[1962] To Kill A Mockingbird

There’s a handful of roles made for a single actor. It’s rare that an audience will remember an actor by a single role. It takes a confluence of happenstance–timing being the big one. The right actor in the right circumstance with the right personality and experience meets the right writer who writes for the right projection of self; the plot is timely and impactful and the characterization is meaningful, riddled with emotional cues and the director and supporting cast have the right combination of empathy to allow the role to breathe or constrict, as written.

This is rare. It’s rare to get a handful of these circumstances in the same state, and even more unlikely to have them convalesce on the same set. George C. Scott as General Patton in Patton is one. Daniel Day-Lewis bucks this trend and seemingly rearranges spacetime to force the pieces together as Christy Brown in My Left Foot, William Cutting in Gangs of New York, Daniel Plainview in There Will Be Blood, President Lincoln in Lincoln, and about half a dozen others. One more to add to this list is Gregory Peck as Atticus Finch in To Kill a Mockingbird.

We’ve got to consider context, too. The external factors that audiences have access to were off the radar to audiences in 1962: it was an age of simmering indifference and false innocence. Americans were lulled into great times of growth. Post-war America ushered in a generation of prosperity and security, mildly plagued by simmering tensions in the East. Fathers and brothers who served their country and came home in Europe or Asia were rewarded with access to education, credit and stable jobs. It was never this way for black Americans, though. It wasn’t even a secret.

Harper Lee wrote To Kill a Mockingbird from within an era of piercing  failure of justice. Her words, with the benefit of experience, said the quiet part deceptively loud. Through her characters, tightly constructed, the reader sought idealism and the aforementioned justice for humanity. She defended different and championed compassion for the men and women she made. What American idealism had done for 300 years–dehumanized the black experience–Harper Lee, herself white, tried to tackle over 200 or so pages. For whatever looming threat lurked overseas unbeknownst for generations, the internal war we’d been fighting in America raged, nearly invisible to the naked eye. We’d fought to free the slaves a hundred years ago, but the lives of others remained nominally unaffected. Never forget Emmett Till.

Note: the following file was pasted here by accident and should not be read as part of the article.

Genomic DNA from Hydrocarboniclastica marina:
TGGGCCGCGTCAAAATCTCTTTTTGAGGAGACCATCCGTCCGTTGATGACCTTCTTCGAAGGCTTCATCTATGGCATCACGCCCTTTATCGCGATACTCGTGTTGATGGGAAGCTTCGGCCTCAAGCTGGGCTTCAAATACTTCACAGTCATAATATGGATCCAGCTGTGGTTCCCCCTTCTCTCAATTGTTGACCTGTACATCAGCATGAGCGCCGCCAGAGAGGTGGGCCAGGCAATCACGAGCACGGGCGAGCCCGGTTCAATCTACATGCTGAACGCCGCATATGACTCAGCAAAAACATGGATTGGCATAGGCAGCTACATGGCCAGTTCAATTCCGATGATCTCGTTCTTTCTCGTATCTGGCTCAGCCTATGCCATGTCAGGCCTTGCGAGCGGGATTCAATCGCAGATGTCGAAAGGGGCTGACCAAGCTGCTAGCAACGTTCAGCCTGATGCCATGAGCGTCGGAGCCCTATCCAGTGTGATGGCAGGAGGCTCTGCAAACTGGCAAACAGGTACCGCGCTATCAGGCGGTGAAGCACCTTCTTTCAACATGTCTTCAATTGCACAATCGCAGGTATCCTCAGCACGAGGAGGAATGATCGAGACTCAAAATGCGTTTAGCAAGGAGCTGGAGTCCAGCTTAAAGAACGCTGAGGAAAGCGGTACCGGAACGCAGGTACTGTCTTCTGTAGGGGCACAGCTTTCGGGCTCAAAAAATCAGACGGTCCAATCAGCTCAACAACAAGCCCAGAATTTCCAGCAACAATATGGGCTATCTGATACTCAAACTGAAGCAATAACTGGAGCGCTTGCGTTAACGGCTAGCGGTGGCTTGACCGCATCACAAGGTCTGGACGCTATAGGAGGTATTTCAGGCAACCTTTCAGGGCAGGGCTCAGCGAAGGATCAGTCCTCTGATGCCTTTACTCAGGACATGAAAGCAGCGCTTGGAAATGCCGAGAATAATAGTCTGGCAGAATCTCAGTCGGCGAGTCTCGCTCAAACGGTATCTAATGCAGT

Lee’s book, and Robert Mulligan’s movie, is what gives those who would otherwise ignore civil rights of others standing to fight for them, for all Americans, and especially black Americans.

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[1961] West Side Story

west_side_story_posterIn a world that deals almost exclusively in violence, our media should reflect it accurately, and tell the stories that humans are both hard- and soft-wired to accept. Our narrative-driven consciousness needs no introduction to suffering from a young age. The birthing act itself is hyper violent, rearing a child is bumpy, and letting her loose into the unforgiving wild is dangerous no matter the station. If one’s too rich: people snipe at her heels for a piece of the pie, and if one’s too poor, the street sucks her in with no discernible contempt. Somewhere in the middle, anonymous, is probably best. But it isn’t immune the hyperreal stray bullet from a gun, or the recently rebooted whip-viper of a particularly cruel tongue.